Home > Baliistic Protection > Dupont opens a testing lab for Kevlar in India to run ballistics and stab resistance

Dupont opens a testing lab for Kevlar in India to run ballistics and stab resistance

I read today about Dupont opening a testing facility in Hyderabad at about 700 kms east of Mumbai. I am not sure this is really hot stuff or i missed the info already old for few of my readers…anyway…

The testing house is said to be dedicated to ballistics and stab resistant materials…they also declare having a press of aprox. 600 tons for ballistic protective helmets.

With this new opening Dupont counts now with 5 testing facilities. The other 4 are based in Switzerland, Brazil, USA (2 in the US, one in Richmond VA and the other one in Wilmington_Delaware).

Sounds like the Indian Market is the key hot market for the US company and the objective with no doubt is to educate final users and direct customers on kevlar properties and make sure they know how to transform their product. Liability is extremely important for the fiber company so having a private own lab will help a lot small helmet and body armor producers to design their solutions as long as they use Kevlar, of course…

Written by David Ducos

  1. Phil Cunniff
    26/06/2012 at 01:15

    Thanks for the tip.

    From the duPont website (http://www2.dupont.com/personal-protection/en-us/dpt/article/ballistics-testing-facility.html), it seems that DuPont opened a (read one) range and a 600 ton compression molding machine capable of making helmets (read one) in India. Not that that’s unimportant.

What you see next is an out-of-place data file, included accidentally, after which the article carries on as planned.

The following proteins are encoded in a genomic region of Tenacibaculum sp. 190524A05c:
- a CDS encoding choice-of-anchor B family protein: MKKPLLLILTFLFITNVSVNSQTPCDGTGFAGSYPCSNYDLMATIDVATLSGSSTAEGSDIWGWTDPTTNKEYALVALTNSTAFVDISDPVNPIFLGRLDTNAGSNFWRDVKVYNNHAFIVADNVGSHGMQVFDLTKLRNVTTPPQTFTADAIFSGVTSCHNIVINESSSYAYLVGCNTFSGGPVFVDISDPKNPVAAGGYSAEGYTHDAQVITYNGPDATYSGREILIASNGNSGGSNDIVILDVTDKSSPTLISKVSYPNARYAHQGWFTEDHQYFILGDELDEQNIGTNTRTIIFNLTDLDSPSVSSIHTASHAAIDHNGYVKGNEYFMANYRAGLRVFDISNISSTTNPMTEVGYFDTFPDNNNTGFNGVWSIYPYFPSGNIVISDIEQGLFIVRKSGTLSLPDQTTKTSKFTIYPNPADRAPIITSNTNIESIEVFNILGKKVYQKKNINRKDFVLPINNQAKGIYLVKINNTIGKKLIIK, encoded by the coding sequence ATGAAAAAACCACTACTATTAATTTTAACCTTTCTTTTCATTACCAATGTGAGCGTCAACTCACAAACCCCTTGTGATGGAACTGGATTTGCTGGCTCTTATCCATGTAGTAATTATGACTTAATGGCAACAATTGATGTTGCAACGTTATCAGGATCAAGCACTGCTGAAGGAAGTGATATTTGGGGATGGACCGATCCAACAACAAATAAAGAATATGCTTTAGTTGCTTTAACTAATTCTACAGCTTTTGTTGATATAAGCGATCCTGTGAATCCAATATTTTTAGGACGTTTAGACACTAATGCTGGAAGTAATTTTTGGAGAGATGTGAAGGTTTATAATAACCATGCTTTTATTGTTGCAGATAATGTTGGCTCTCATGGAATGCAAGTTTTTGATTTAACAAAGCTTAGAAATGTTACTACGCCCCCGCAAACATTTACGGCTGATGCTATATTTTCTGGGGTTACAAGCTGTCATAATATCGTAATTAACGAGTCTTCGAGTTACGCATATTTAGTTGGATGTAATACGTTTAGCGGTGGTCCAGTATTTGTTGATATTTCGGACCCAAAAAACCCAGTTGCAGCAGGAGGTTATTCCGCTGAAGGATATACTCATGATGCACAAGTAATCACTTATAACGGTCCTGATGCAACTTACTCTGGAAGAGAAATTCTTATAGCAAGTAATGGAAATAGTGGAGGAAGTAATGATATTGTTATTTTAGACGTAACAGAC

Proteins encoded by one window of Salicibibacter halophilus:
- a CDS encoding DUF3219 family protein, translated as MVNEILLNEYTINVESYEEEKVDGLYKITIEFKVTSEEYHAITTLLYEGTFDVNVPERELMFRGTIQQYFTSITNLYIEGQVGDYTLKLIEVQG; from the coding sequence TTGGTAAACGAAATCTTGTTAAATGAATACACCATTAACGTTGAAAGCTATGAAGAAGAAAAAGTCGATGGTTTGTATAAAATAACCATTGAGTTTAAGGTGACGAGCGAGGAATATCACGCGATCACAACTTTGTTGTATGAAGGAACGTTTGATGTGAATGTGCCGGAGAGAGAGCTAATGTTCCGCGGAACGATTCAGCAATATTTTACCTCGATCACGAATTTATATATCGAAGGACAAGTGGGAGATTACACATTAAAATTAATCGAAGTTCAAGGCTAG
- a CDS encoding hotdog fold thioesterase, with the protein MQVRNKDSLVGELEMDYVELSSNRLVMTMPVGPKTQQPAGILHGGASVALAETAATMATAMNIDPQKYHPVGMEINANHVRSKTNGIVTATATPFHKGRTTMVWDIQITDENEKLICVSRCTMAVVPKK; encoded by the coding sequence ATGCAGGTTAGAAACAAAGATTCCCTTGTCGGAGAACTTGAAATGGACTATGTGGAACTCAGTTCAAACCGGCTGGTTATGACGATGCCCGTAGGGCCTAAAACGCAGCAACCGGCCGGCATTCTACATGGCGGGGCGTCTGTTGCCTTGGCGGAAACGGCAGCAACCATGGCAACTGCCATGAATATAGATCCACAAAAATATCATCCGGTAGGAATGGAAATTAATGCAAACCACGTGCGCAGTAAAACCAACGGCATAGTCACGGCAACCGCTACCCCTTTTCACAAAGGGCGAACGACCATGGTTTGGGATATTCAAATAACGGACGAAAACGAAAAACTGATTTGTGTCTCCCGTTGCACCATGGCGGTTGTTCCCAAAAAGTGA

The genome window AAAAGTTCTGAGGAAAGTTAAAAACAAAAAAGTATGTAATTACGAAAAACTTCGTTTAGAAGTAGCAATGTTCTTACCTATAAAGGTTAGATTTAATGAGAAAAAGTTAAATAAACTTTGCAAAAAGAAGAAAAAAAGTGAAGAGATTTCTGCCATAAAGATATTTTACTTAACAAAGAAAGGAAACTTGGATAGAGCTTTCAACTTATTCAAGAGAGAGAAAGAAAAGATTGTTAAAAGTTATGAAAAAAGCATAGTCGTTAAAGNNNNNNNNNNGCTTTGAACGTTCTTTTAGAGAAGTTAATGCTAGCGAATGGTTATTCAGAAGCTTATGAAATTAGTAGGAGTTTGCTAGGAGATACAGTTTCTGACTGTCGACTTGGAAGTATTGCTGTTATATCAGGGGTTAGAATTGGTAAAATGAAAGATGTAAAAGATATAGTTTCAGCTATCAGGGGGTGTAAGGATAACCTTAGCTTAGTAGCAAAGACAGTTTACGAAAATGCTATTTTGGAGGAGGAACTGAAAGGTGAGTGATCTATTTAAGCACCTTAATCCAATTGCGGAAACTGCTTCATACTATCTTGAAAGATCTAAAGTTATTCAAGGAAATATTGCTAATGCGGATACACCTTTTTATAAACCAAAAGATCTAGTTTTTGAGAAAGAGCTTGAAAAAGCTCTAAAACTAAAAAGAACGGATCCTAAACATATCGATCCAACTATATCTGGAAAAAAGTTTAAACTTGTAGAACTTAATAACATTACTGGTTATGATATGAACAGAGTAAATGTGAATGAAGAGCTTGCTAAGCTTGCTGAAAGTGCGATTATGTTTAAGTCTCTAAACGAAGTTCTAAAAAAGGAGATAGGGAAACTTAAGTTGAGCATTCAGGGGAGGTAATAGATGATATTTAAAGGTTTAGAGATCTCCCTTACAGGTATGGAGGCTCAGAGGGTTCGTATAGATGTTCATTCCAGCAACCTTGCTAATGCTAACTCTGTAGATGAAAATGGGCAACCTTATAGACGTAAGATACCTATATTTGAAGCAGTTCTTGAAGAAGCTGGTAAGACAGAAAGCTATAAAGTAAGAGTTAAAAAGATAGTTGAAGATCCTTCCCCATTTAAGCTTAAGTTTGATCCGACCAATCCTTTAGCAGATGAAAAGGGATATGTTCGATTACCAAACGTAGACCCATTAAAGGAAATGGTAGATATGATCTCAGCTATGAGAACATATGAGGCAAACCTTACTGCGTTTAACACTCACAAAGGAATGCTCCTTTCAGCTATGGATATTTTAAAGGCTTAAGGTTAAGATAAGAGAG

It may be easier to obtain “Chevlar” (http://www.chinatexnet.com/ChinaSuppliers/15924/kevlar-fiber-597074.html) and “Chineema” (http://detail.en.china.cn/provide/1082023420.html) in Hyderabad India that in Richmond.

    Similarly, lots of other aramids (Poly-P-Phenylene-Terephthalamide) and copolymers of aramids (i.e. Poly-P-Phenylene-Benzimidazole-Terephthalamide i.e. http://www.scientific.net/AMR.204-210.919) are produced in China. I wish I could have those fibers. All three, and varaints of the three, would be a wonderful thing to study, both at the fiber level and at the end item level.

    That may be what they’re thinking too, since why would you buy a 600 ton press when a 300 ton press is more than enough to make a good PVB-phenolic helmet (NEW MATERIALS AND CONSTRUCTION FOR IMPROVED HELMETS. Anthony L. Alesi , et al, Army Materials and Mechanics Research Center, Watertown, Massachusetts November 1975).

    I’d love to be a fly on that wall (those walls).

    Best Regards,


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